I doubt I could have rescued it; I doubt any bird charity would have taken it in if I had been able to pick it up. I had some vague idea in the back of my mind that if it was fine but I touched it, it would be abandoned by its parents and I’d be making the situation worse. (I have no idea if that’s true.) I feared that if it was injured then the kind thing to do would be to kill it – but that I’d be too much of a coward to do it. And so I rode on – which is just as cowardly.

I can’t say I felt happy with myself; I still don’t. Cowardice isn’t a great trait – to witness in others or to find in yourself. What it boils down to is that I only went back to the grocer’s van because I would have been able to call on the resources of others – the emergency services – to sort it out.

Bravery In The Fading Light

The coldest night of the year so far, followed by a very slow-to-warm-up day – blighted by lots of patchy cloud. It wasn’t quite that foul uniform blanket of grey that’s enough to depress anyone, but it was doing its best to bring you down.

I suppose in my defence I can say that riding in cold weather has played havoc with the general chronic sinus-related grief I’m cursed by, so my wariness about going out when it is in the low 40s Fahrenheit, or lower, is justified.

So it was that I rolled out at around 2pm, just as it reached 46F, with the intention of getting in a 40 mile trip.

I don’t go well in the afternoons. I don’t really like riding after lunch at all. Needs must – it’s a full week this week with a patchy weather forecast too. And in truth I did OK for the most part, but at about 30 miles the light started to drop rapidly and I had to make a judgement about whether to keep riding with just a couple of small ‘safety lights’, or whether to call it a day and call on a friend for a lift home. I went for prudence and called Charli; I carried on riding and we met up at about 33 miles. It was very dull by then, and the decision was the right one. By the time we pulled in to my place it was, well, late dusk and dusk is probably the worst time to be out on the roads – it’s a far more dangerous light than when it’s properly dark.

So, why this humdrum tale? I thought the unbidden considerations that just turned up in my mind as I was wondering whether to stop or not were interesting, albeit in a not very satisfying way. For a start, I don’t think anyone would ever call me proud but I was wondering whether I’m somehow failing for giving up. I wondered, too, whether I was being somehow cowardly or a bit of a wimp, but I’ve never thought prudence was cowardly nor the prudent wimpish.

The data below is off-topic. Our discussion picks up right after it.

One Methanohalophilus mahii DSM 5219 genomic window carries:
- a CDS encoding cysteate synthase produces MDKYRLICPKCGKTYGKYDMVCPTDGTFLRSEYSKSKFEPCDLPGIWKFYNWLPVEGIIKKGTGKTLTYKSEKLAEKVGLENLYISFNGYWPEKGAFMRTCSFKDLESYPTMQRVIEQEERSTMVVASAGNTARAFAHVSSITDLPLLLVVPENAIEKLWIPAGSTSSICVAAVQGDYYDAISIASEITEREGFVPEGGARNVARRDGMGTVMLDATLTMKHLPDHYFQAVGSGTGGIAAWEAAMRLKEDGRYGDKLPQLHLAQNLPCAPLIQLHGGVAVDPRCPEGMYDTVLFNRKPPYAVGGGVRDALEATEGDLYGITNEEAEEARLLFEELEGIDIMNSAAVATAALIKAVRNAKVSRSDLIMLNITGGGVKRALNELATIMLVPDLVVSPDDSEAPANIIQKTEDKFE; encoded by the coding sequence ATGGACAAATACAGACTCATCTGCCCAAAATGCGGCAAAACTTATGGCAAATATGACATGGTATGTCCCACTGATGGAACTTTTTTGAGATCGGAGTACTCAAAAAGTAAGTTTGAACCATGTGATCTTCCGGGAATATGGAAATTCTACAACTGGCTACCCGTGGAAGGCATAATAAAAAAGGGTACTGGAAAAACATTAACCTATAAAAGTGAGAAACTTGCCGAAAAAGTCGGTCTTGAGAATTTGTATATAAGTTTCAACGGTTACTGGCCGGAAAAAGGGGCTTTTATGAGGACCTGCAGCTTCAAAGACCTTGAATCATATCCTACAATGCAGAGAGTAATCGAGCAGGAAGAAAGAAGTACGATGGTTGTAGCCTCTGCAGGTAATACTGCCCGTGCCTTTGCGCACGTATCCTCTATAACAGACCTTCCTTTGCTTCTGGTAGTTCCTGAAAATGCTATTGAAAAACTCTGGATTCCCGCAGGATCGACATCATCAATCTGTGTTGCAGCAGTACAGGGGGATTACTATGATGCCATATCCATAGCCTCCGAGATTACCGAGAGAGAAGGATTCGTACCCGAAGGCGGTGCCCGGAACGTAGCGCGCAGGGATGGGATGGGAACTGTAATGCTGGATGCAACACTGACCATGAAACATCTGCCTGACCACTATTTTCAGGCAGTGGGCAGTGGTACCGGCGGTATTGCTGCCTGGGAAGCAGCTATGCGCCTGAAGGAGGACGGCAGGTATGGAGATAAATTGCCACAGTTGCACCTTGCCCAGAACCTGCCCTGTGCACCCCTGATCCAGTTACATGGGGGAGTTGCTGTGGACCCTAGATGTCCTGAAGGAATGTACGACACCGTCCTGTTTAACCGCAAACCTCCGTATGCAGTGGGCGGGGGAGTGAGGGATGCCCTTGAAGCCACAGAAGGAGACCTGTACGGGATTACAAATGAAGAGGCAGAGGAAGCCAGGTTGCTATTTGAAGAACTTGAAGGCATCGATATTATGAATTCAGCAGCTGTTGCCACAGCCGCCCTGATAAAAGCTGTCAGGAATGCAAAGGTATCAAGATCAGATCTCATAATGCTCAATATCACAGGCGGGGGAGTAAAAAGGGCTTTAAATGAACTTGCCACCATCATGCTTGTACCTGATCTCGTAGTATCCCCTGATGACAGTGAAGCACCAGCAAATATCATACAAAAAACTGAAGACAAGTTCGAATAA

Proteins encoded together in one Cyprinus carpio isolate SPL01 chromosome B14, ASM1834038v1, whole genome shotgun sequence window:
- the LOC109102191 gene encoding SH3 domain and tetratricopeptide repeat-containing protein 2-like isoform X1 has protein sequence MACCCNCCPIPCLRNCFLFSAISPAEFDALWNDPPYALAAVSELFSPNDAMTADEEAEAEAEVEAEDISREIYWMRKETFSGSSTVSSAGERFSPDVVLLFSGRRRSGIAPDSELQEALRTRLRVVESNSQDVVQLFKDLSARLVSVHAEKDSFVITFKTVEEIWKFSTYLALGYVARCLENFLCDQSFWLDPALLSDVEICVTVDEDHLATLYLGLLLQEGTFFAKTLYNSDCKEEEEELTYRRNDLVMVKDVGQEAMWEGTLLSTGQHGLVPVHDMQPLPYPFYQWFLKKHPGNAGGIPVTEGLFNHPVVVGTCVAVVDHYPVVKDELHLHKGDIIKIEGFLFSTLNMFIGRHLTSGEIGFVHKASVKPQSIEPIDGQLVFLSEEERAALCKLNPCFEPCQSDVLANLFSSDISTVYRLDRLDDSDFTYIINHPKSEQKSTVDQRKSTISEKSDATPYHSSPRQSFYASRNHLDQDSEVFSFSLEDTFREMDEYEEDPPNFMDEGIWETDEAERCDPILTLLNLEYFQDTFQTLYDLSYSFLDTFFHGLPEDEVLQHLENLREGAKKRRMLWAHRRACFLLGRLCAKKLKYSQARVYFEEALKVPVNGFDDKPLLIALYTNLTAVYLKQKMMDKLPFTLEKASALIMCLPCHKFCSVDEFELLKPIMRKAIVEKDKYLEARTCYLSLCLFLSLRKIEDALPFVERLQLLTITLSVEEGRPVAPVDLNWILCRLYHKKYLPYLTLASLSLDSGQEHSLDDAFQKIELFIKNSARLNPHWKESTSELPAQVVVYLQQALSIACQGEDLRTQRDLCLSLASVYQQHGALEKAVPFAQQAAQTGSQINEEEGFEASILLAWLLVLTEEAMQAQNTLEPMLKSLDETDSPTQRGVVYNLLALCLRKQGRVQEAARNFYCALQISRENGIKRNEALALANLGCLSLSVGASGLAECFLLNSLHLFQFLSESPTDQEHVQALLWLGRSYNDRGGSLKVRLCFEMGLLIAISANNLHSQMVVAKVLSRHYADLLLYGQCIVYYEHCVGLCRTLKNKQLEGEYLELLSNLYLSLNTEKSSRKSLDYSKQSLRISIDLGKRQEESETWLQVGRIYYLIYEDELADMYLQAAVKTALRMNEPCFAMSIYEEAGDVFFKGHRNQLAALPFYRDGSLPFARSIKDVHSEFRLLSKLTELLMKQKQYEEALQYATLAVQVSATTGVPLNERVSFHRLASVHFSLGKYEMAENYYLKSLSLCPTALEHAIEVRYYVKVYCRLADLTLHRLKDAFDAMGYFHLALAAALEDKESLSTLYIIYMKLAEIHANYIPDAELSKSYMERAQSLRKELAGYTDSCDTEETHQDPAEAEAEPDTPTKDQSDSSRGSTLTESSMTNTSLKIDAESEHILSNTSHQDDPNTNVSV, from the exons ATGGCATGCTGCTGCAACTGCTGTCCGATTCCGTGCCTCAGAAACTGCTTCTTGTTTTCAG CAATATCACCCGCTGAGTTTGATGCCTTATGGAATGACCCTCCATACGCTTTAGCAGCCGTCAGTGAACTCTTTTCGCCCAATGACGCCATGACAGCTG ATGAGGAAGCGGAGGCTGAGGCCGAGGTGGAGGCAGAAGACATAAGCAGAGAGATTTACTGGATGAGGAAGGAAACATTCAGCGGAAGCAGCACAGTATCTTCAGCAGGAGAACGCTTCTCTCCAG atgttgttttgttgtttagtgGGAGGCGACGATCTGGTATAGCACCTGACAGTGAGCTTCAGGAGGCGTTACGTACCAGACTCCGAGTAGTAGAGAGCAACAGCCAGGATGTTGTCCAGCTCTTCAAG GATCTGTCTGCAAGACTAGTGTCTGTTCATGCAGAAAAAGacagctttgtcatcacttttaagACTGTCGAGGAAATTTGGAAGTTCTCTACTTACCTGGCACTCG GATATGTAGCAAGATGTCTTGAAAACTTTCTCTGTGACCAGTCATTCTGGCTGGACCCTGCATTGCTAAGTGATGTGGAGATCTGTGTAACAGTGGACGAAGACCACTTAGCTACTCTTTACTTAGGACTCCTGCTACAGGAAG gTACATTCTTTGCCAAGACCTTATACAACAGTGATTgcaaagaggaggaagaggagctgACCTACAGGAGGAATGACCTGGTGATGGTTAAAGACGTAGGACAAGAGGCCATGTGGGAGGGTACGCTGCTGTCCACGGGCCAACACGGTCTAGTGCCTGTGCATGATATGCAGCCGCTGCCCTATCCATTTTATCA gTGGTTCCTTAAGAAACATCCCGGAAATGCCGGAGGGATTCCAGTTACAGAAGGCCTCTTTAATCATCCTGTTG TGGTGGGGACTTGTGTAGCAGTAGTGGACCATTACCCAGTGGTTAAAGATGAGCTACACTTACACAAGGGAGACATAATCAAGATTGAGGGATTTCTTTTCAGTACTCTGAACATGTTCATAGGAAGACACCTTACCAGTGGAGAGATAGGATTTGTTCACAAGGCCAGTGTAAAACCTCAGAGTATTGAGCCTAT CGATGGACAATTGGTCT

Initially I thought the question to consider is where do those thoughts come from; why do I give them any mental time when I know I disagree with them. But really, I guess, that’s easy enough to answer: ‘macho values’, for want of a better shorthand, are all too commonly held desirable, particularly for males. On the whole they’re stupid but that’s never stopped a notion from having currency.

Perhaps a more interesting angle to ponder is why I was happy to ‘fail’ and ‘wimp out’. I’m not sure what the answer is. Maybe it’s age and the lessons of experience, but I’m not sure I’d have behaved any differently 20 years ago. Perhaps it’s rooted in the way I’ve rarely felt the need to prove myself to anyone other than myself – I just never have. (For that matter, I’m not interested in competing with others either; the only person I ever feel a need to beat is me and all the limitations I come with. If I beat someone else at something – so what?)

Perhaps I’m really very macho; perhaps it would be more sensible if we all recognised that knowing your limits, knowing what’s prudent, knowing when to stop as well as when to carry on, is harder than just ‘toughing it out’ or ‘carrying on regardless’. Perhaps.

And then you read of someone like Tommy Godwin, who in 1939 set the record for the most miles ridden in a year – a record that still stands. His utterly staggering 75,065 miles – yes, seventy five thousand – makes any notion of effort, endurance, bravery or anything else on my part that I might even vaguely think of as laudable into a permanent and very deep shade.